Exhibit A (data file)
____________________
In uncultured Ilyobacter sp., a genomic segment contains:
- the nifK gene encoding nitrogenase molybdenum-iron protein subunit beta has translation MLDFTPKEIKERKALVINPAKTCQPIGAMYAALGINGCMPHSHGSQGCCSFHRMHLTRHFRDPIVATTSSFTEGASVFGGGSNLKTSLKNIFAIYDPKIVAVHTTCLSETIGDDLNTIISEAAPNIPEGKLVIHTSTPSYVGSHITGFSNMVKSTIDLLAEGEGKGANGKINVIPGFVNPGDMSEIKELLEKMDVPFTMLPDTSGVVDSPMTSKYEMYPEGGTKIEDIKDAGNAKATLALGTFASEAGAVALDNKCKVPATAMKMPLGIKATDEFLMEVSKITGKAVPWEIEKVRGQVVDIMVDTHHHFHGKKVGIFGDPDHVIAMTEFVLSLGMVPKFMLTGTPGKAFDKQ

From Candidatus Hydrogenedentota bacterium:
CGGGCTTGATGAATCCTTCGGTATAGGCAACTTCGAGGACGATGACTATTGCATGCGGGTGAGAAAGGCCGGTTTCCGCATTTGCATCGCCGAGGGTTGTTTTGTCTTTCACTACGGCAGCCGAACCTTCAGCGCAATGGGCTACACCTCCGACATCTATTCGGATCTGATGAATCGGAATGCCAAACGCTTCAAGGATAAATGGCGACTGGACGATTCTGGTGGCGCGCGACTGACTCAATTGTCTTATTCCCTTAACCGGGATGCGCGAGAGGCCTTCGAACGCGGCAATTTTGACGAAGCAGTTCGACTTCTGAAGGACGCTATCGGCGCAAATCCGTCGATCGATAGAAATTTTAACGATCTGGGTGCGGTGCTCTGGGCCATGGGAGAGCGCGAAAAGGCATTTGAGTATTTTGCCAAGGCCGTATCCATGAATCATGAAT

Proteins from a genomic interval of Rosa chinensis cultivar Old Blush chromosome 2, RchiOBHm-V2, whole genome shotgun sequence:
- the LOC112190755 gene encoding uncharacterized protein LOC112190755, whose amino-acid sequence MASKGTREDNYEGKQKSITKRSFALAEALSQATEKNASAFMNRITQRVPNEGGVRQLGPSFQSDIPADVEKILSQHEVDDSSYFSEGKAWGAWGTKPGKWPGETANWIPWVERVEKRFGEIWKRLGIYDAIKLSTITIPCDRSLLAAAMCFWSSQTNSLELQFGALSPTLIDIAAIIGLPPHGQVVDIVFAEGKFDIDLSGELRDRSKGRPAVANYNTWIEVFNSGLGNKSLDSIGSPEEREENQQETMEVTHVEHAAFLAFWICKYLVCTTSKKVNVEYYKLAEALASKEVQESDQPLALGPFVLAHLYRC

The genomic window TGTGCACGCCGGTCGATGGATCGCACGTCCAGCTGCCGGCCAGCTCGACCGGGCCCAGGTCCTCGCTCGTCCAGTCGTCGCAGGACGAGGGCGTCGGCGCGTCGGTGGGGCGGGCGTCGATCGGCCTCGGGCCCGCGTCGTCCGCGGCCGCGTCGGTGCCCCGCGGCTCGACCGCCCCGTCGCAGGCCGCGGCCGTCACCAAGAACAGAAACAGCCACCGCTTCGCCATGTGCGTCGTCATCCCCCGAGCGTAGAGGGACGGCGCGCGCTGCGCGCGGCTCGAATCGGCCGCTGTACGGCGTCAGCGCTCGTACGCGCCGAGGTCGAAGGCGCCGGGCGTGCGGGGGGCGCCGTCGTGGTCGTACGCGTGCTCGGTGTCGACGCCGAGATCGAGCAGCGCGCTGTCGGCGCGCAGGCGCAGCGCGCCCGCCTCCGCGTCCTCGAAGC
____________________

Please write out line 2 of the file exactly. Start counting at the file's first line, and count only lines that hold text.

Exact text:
- the nifK gene encoding nitrogenase molybdenum-iron protein subunit beta has translation MLDFTPKEIKERKALVINPAKTCQPIGAMYAALGINGCMPHSHGSQGCCSFHRMHLTRHFRDPIVATTSSFTEGASVFGGGSNLKTSLKNIFAIYDPKIVAVHTTCLSETIGDDLNTIISEAAPNIPEGKLVIHTSTPSYVGSHITGFSNMVKSTIDLLAEGEGKGANGKINVIPGFVNPGDMSEIKELLEKMDVPFTMLPDTSGVVDSPMTSKYEMYPEGGTKIEDIKDAGNAKATLALGTFASEAGAVALDNKCKVPATAMKMPLGIKATDEFLMEVSKITGKAVPWEIEKVRGQVVDIMVDTHHHFHGKKVGIFGDPDHVIAMTEFVLSLGMVPKFMLTGTPGKAFDKQ